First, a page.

Researchers have recommended that reviewing the audio of recorded remote GP consultations should be used routinely as a way to assess quality of care.
A team who listened back to a proportion of phone consultations done by GPs working in the Covid-19 clinical assessment service (CCAS) during the pandemic to provide ‘clinical assurance’ said the approach had worked well and could be used more widely.
The CCAS was run by the South Central Ambulance Service (SCAS) NHS Foundation Trust and delivered by 1,500 GPs who were tasked with the clinical assessment, management and/or referral of patients identified through NHS 111 as potentially having Covid-19.
In all, the team assessed more than 500,000 patients between March 2020 and May 2021 and 5,700 of those were reviewed by a team of clinicians.
Rather than looking at the quality of clinical performance through measures such as the completeness of written notes, the length of consultations, onward referral rates or referral destinations, clinician reviewers listened to the recorded audio of consultations themselves.
They wanted to assess factors such as the rapport between practitioners and their patients, the presence of shared decision-making and whether or not best practice is being followed.
Writing in The Lancet, the team who worked for the SCAS said the ability to record and review consultation audio had benefits not only for organisational quality assurance and complaint and incident investigation but also provided ‘meaningful feedback to support clinicians’ continuous professional development’.
The same model of review was used when the follow-up version of the service – CCAS2 – was reintroduced in January 2022 to manage a surge of infections due to the Omicron variant.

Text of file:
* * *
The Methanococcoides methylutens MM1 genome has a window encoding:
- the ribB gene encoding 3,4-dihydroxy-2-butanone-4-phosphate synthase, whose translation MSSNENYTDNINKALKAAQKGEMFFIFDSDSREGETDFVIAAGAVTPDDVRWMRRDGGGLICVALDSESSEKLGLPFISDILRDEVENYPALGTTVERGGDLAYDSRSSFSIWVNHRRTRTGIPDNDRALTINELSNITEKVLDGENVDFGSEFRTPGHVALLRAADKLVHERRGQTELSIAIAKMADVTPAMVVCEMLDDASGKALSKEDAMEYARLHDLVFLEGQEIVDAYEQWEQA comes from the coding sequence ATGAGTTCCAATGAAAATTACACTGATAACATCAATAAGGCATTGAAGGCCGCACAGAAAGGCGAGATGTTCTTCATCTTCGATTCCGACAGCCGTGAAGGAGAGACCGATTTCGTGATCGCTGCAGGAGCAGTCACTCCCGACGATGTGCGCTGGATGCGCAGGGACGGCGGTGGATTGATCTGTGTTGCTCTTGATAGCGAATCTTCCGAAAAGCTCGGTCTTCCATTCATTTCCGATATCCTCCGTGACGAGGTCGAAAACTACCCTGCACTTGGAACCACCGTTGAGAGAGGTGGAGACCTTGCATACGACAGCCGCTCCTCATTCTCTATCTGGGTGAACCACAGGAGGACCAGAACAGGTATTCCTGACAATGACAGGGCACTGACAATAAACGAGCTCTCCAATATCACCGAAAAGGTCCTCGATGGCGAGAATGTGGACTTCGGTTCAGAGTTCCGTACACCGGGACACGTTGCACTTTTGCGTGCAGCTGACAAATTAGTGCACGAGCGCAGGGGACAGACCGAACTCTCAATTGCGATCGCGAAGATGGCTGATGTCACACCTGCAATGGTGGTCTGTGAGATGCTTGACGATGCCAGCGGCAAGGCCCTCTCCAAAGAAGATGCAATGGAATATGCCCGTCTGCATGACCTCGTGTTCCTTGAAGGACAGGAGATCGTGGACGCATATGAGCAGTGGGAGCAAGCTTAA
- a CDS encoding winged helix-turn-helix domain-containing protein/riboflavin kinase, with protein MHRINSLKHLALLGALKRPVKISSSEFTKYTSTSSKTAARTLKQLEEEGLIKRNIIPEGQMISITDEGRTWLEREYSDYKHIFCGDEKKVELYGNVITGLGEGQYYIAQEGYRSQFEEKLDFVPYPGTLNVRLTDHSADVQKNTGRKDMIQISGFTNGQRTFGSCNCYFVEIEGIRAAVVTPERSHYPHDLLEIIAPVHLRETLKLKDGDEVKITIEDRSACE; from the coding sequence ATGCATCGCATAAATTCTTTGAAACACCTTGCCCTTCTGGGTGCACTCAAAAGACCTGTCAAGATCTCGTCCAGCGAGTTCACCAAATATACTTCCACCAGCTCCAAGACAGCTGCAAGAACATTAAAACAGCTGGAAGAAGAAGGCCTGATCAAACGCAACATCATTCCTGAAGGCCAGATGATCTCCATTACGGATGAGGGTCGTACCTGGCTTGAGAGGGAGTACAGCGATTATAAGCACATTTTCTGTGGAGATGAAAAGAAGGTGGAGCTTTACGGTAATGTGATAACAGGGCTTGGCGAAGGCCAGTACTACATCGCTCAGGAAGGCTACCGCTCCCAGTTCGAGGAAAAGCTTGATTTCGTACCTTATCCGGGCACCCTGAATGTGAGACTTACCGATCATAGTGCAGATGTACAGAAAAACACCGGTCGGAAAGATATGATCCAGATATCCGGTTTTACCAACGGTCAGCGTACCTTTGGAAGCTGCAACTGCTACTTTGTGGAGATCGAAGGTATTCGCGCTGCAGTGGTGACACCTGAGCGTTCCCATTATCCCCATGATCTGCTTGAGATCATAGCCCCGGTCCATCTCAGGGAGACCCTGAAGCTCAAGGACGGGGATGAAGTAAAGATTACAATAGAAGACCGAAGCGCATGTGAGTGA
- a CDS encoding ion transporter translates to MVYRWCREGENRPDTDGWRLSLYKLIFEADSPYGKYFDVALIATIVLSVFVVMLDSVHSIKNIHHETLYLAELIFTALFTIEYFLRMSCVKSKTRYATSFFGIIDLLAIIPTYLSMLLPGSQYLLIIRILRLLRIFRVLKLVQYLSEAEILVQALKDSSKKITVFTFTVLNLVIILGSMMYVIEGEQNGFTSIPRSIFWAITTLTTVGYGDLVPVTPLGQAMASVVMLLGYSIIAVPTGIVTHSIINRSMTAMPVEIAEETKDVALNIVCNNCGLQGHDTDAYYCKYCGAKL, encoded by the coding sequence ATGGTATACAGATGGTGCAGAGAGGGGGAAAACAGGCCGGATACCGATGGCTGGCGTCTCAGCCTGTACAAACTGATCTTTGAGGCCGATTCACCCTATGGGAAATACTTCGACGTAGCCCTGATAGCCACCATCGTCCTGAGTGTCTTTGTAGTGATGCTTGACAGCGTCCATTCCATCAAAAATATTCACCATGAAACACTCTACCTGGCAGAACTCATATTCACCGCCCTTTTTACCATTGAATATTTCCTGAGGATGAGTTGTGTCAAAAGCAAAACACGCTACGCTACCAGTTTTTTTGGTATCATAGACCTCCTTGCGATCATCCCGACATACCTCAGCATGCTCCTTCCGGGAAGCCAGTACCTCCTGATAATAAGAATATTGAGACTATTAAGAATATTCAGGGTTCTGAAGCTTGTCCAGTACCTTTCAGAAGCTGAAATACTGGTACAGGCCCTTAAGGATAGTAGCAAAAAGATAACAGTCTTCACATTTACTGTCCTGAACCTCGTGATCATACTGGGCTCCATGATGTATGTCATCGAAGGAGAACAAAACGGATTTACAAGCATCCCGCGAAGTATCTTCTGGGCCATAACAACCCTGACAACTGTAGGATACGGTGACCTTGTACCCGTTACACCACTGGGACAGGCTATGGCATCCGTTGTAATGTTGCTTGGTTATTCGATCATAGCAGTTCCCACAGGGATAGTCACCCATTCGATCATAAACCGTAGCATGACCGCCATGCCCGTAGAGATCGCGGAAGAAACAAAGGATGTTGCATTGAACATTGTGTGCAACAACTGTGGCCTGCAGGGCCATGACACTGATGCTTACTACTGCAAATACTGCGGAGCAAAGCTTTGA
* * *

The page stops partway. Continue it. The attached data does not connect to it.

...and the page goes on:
The team at the SCAS concluded that by investing in this approach, provider organisations can add value to patient care ‘by both assuring quality and continuously improving it’.
Dr Kathy Smith, a GP and lead author, said they found that consultation audio review provided a unique insight into a clinician’s practice not otherwise afforded once they have completed clinical training.
She said: ‘This includes the structure of the consultation, the building of rapport, proportionate data gathering, shared decision-making and implementation of best practice.
‘In turn, this enables high-quality, insightful and individualised feedback to be regularly provided to practising GPs, reinforcing best practice and supporting their development.’
As a result of audited practice in this way, Dr Smith said they would now question whether the metrics commonly used for clinical performance review in unscheduled care, such as average call length and peer-referenced referral rates are a meaningful reflection of quality and safety of care.
She added: ‘As evidenced by the interest we have received from other healthcare providers, we believe that we are not alone in this perception and there is a real feeling that this work could help transform remote GP consultations by supporting clinicians in their endeavour to provide the highest quality consultation to the patients that they serve.’
RCGP chair Professor Martin Marshall said: ‘As GPs, we strive to deliver high-quality, safe patient consultations regardless of the mode of access. We are trained to reflect on our work and where necessary adapt accordingly and receiving and acting on feedback is a key part of this.
‘What’s important is that any feedback is delivered in a constructive way and in the spirit of encouraging improvement in the best interests of the care we deliver to patients.’
He added: ‘It makes sense that as the way we deliver care evolves, so does the way we receive feedback. To this end, the results of this study are very interesting, and the College will be interested to see further work in this area.’